Machinery Technology: Perfecting pallet pack patterns
That’s a fairly straightforward determination, unless it’s desired that the pallet load be efficiently optimized. Then it requires more than a modest assessment.
Things get messier if there are “rainbow” or mixed pallet loads to consider that involve different products and different size packages. And when one wants to determine how those pallet loads can best fit into a truck, things really get complicated.
It’s a challenging scenario that packagers of every ilk have long faced. Yet for a number of years, they have had an option available other than tradition, experience, and trial and error: palletizing software.
“We have customers of all types, from very small entrepreneurial companies where all they need is the ability to create pallet patterns, to multinationals that have hundreds of licenses scattered around the world,” offers Brad Leonard, VP for packaging innovation & sustainability at CAPE Systems Inc. “Even a company that ships one, two or three truckloads over the course of a year can improve the amount of product per pallet and per truck and recoup the software costs.” Its software pricing begins under $1,000.
At the other end of the spectrum, Leonard points out that a customer that happened to be one of the world’s largest food packagers used the software to make a small change to one package size. That saved 900 trucks, 6,500 pallets, 625,000 pounds of plastic, and 630,000 pounds of corrugated.
Those details underscore a fact that the benefits of cost savings, which have always played well, are enhanced by benefits related to sustainability.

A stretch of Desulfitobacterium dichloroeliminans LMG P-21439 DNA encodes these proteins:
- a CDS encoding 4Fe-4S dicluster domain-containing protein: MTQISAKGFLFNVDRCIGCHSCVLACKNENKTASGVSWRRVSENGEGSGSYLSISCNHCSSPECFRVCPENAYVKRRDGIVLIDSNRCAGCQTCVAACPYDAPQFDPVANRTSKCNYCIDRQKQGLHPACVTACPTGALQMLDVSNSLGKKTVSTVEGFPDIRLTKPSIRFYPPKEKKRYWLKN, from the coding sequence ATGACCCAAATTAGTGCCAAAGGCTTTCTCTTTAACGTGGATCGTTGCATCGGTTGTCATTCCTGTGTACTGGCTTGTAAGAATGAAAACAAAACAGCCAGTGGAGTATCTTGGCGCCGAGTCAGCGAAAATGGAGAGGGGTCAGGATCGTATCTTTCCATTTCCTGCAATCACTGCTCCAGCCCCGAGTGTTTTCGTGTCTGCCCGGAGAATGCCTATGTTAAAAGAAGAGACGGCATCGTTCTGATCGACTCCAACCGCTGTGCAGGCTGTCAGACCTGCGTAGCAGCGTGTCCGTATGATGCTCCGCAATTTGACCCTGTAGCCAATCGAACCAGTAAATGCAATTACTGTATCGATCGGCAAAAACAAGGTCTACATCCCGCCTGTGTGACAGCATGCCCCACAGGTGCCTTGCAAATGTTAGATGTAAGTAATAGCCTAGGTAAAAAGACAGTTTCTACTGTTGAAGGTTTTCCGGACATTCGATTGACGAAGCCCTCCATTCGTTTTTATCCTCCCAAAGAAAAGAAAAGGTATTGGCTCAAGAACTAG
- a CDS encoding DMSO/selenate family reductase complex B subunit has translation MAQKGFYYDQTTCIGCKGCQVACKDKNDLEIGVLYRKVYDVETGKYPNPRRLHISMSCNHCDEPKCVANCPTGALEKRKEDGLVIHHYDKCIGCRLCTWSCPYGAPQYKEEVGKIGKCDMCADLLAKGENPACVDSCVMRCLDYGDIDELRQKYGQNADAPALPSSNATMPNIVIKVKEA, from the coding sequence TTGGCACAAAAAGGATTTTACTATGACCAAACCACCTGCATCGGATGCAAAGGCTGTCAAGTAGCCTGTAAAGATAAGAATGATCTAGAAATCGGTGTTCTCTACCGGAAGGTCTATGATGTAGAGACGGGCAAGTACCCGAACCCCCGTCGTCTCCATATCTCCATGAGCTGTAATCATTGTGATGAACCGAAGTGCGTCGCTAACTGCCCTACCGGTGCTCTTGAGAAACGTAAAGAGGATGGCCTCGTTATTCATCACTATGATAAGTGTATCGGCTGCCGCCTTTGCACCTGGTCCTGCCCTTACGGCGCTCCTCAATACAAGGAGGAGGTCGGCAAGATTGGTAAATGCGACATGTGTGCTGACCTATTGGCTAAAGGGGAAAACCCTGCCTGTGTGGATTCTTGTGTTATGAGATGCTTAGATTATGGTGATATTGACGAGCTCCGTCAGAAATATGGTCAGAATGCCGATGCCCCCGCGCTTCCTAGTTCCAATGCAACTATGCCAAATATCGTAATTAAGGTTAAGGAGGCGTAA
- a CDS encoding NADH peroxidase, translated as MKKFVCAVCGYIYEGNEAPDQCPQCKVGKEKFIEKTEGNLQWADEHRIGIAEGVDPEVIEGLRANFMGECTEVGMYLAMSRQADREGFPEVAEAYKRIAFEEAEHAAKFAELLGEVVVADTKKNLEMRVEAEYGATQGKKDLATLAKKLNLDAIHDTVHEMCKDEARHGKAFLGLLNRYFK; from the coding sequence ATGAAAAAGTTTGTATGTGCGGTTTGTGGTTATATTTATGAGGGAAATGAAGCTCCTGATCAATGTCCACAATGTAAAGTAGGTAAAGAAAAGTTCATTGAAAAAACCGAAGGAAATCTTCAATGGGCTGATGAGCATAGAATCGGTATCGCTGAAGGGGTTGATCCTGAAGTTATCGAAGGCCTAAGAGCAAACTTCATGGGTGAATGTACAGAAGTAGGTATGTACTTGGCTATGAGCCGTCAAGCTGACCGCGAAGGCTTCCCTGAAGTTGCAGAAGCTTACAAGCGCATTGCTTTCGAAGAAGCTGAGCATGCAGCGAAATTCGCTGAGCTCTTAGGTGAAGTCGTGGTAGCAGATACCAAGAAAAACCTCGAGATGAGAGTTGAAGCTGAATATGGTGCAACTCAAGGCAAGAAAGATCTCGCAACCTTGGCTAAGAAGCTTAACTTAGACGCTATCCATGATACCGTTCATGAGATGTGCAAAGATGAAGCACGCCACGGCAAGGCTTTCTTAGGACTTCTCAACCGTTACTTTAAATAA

That’s been the case for another major vendor of pallet software: TOPS Software Corp. TOPS Pro allows packaging engineers to determine the most efficient and cost-effective way to size, shape and ship packaged products by creating optimal package designs and pallet patterns. TOPS Pro works exclusively with single-sized products. TOPS’ other product, MaxLoad Pro, works with mixed-sized items. It uses advanced algorithms to “Show and Tell” users how to load the mixed products.
Eco savingsLast November, the company began shipping TOPS Pro version 6.0. According to TOPS senior business manager Eva Lee, the most notable new feature of that release is Eco Savings Report (ESR). The ESR provides comparison data among different packaging solutions and their impacts on the environment in terms of carbon emissions, corrugated use and packing material waste.
Another notable feature is the interactive intermediate pack and shipper-sizing editor. With an easy click, drag-and-drop motion in a multiple view screen, users can add, remove, and re-arrange products inside a case for optimal package sizing. “With the industry’s emphasis on ‘green’ initiatives, the ESR becomes an indispensible tool,” she says.
Forthcoming is TOPS Pro 6.20 release, which Lee describes as a major overhaul using structured query language (SQL) as the backend database. “This release will also feature a new analysis ‘check in and out’ system for better collaboration among users,” she points out.